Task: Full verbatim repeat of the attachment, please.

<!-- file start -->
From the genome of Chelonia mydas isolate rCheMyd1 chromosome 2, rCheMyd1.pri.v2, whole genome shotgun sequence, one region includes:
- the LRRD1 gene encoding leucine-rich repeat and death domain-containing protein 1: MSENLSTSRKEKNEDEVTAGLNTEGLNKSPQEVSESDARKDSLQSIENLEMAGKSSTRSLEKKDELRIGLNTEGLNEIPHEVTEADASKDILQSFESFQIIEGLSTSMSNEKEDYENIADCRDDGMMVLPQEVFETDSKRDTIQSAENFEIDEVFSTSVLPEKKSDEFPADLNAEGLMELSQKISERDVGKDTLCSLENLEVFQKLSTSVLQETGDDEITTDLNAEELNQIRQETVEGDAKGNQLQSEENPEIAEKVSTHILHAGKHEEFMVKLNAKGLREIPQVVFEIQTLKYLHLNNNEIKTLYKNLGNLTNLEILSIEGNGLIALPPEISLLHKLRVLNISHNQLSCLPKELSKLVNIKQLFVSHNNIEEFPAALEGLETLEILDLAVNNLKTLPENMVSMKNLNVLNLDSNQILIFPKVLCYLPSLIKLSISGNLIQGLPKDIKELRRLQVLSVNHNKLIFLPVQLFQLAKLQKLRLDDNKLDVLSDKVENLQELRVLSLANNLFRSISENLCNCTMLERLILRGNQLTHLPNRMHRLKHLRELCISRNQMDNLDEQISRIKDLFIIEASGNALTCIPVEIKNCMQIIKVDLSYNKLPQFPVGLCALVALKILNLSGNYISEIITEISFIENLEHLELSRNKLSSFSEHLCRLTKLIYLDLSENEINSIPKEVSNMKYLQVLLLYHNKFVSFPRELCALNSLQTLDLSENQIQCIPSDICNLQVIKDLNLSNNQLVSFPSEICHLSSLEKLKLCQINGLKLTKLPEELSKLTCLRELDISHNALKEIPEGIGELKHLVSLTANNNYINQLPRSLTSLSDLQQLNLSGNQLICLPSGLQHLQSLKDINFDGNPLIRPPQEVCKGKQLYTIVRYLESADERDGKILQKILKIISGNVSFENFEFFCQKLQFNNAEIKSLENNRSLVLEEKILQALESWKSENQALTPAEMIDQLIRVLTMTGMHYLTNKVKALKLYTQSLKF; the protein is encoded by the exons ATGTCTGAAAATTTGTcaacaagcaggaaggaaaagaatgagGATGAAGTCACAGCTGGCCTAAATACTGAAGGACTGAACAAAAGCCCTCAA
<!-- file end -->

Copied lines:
From the genome of Chelonia mydas isolate rCheMyd1 chromosome 2, rCheMyd1.pri.v2, whole genome shotgun sequence, one region includes:
- the LRRD1 gene encoding leucine-rich repeat and death domain-containing protein 1: MSENLSTSRKEKNEDEVTAGLNTEGLNKSPQEVSESDARKDSLQSIENLEMAGKSSTRSLEKKDELRIGLNTEGLNEIPHEVTEADASKDILQSFESFQIIEGLSTSMSNEKEDYENIADCRDDGMMVLPQEVFETDSKRDTIQSAENFEIDEVFSTSVLPEKKSDEFPADLNAEGLMELSQKISERDVGKDTLCSLENLEVFQKLSTSVLQETGDDEITTDLNAEELNQIRQETVEGDAKGNQLQSEENPEIAEKVSTHILHAGKHEEFMVKLNAKGLREIPQVVFEIQTLKYLHLNNNEIKTLYKNLGNLTNLEILSIEGNGLIALPPEISLLHKLRVLNISHNQLSCLPKELSKLVNIKQLFVSHNNIEEFPAALEGLETLEILDLAVNNLKTLPENMVSMKNLNVLNLDSNQILIFPKVLCYLPSLIKLSISGNLIQGLPKDIKELRRLQVLSVNHNKLIFLPVQLFQLAKLQKLRLDDNKLDVLSDKVENLQELRVLSLANNLFRSISENLCNCTMLERLILRGNQLTHLPNRMHRLKHLRELCISRNQMDNLDEQISRIKDLFIIEASGNALTCIPVEIKNCMQIIKVDLSYNKLPQFPVGLCALVALKILNLSGNYISEIITEISFIENLEHLELSRNKLSSFSEHLCRLTKLIYLDLSENEINSIPKEVSNMKYLQVLLLYHNKFVSFPRELCALNSLQTLDLSENQIQCIPSDICNLQVIKDLNLSNNQLVSFPSEICHLSSLEKLKLCQINGLKLTKLPEELSKLTCLRELDISHNALKEIPEGIGELKHLVSLTANNNYINQLPRSLTSLSDLQQLNLSGNQLICLPSGLQHLQSLKDINFDGNPLIRPPQEVCKGKQLYTIVRYLESADERDGKILQKILKIISGNVSFENFEFFCQKLQFNNAEIKSLENNRSLVLEEKILQALESWKSENQALTPAEMIDQLIRVLTMTGMHYLTNKVKALKLYTQSLKF; the protein is encoded by the exons ATGTCTGAAAATTTGTcaacaagcaggaaggaaaagaatgagGATGAAGTCACAGCTGGCCTAAATACTGAAGGACTGAACAAAAGCCCTCAA